many-to-one router-to-router communications? best practices?

#1

I have a Python asyncio WAMP app whose instances run at on-premises servers behind firewalls, each then making an outbound connection to a “central” Crossbar router.

The app needs to work with systems running at the same local server, and also integrate with third-party systems both within the local private network and through public networks. As it grows, I’ve come to realize I’m starting to implement functionality already in Crossbar. Such as the ability to run configurable components.

So rather than a custom app, perhaps I should just run another crossbar instance on-premises and turn the app into a component (or several) that crossbar runs. Would be a lot nicer in many ways.

I guess it’s completely possible in some way(s) - but before jumping in, I wonder what are the constraints and thresholds - when does it make sense and when not? Where will I run into a brick wall trying to do something that I should not?

My initial thoughts for mapping the custom app to components running on the local crossbar instance are simply:

  1. Have a single native container component responsible for communications with the central router, within the customer-specific realm. So it would have to somehow proxy events and RPC calls back and forth, within the single customer realm. I assume this would mean having to keep two connections - one to the central router and one to the local one. Each event or call would thus involve an extra (local) rountrip.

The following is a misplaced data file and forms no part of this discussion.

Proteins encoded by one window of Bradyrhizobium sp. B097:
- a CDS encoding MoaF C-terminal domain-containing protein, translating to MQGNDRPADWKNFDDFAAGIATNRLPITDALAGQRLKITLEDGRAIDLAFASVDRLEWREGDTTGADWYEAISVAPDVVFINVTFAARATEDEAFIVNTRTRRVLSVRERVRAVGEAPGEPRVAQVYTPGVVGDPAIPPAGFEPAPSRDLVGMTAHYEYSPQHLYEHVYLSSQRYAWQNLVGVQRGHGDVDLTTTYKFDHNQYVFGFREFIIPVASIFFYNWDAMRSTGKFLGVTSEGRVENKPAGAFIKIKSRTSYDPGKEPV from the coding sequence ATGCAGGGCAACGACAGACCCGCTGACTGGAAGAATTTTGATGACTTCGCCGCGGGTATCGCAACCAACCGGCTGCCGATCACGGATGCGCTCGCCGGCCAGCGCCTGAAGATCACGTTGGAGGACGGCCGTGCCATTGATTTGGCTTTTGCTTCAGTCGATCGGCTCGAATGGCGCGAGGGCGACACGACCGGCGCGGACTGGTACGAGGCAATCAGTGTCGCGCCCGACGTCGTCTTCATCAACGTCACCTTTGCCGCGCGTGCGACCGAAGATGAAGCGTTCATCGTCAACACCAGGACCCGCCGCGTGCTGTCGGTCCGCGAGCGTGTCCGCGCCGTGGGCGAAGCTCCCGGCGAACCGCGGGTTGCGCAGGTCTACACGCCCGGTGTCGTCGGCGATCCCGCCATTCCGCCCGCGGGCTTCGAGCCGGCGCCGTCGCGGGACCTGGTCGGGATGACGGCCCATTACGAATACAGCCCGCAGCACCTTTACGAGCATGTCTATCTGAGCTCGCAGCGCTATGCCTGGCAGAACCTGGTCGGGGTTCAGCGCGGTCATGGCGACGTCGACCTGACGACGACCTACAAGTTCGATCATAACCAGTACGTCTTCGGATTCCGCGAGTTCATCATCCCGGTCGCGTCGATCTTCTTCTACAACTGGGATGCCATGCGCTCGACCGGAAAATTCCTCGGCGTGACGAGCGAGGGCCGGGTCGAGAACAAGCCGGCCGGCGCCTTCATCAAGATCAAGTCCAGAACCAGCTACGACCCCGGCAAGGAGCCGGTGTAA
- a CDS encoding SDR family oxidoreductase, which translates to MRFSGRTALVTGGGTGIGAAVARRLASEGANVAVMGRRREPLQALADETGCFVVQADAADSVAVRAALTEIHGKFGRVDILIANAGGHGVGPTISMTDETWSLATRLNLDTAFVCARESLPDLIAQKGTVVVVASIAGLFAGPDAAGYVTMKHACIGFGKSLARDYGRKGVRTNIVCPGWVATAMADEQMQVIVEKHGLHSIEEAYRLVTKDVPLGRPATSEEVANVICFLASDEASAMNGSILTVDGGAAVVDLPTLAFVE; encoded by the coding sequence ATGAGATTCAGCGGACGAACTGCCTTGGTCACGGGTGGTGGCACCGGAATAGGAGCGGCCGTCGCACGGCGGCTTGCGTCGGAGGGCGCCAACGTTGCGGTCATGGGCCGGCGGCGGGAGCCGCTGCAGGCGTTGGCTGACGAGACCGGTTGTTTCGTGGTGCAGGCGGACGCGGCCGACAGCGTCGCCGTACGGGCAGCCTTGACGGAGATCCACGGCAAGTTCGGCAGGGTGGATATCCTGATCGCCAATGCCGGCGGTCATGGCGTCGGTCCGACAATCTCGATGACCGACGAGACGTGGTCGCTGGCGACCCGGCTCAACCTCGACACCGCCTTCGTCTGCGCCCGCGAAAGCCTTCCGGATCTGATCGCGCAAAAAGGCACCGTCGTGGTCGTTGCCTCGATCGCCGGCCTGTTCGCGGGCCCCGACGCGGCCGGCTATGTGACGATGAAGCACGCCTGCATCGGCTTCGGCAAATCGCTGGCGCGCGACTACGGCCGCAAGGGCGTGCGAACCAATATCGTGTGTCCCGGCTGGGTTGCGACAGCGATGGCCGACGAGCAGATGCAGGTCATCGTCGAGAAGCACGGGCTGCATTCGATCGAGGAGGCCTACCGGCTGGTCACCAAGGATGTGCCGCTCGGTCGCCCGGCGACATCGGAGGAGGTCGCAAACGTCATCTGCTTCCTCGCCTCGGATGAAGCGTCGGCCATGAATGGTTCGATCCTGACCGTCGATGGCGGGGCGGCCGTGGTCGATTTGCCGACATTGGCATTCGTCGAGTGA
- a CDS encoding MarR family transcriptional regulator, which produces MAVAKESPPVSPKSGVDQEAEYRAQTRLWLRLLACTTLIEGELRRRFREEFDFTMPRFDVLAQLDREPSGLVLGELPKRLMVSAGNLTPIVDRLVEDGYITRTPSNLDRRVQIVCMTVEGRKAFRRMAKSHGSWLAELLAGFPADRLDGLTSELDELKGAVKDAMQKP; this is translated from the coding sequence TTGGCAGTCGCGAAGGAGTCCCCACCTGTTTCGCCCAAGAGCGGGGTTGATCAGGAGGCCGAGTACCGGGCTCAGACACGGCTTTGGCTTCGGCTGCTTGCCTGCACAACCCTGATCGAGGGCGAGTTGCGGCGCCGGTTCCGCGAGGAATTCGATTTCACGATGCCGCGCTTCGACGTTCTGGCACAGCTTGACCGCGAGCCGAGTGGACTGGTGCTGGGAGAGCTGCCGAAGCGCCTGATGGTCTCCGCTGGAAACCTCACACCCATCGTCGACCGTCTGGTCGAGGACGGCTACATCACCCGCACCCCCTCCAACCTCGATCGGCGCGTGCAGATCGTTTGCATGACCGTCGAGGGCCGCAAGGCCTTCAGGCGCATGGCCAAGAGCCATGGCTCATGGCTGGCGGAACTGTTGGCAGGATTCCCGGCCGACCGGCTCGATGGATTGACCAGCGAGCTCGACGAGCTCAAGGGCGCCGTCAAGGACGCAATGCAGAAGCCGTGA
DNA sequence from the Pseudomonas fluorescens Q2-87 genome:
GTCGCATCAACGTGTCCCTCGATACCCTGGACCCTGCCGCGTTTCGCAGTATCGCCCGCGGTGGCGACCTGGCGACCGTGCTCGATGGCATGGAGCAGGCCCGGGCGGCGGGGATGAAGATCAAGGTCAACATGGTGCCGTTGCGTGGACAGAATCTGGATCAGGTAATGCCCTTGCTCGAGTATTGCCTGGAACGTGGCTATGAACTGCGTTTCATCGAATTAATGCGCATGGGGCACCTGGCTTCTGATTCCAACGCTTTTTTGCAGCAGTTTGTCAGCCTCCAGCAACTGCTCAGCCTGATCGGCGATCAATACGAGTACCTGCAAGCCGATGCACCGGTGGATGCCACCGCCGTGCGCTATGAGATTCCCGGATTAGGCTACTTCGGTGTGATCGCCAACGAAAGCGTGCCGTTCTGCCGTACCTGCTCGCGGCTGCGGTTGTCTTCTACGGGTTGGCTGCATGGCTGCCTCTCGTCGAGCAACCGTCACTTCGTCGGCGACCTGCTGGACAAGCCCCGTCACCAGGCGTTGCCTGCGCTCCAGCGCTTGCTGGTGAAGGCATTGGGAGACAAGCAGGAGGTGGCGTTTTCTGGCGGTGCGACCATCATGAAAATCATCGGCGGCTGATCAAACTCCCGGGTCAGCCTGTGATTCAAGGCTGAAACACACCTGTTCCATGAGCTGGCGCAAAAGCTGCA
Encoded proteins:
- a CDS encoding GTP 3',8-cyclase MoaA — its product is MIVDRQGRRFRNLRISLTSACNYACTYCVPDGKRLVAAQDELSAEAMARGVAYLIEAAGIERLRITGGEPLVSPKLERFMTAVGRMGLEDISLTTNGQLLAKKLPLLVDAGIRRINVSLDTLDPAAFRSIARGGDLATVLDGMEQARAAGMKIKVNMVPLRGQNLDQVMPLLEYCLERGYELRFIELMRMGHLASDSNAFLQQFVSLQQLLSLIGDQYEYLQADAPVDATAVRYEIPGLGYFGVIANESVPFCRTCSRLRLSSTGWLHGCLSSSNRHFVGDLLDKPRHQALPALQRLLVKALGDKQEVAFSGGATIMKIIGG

2. Have a component or more per task the app needs to perform, within the customer-specific- or a task-specific realm

On the other hand, I guess each task component could just open its own connection to the central router if needed, which I assume would make 1) unnecessary. That would be a lot simpler, assuming the same TLS client certificates can be re-used for authentication.

Any suggestions much appreciated.

Petri

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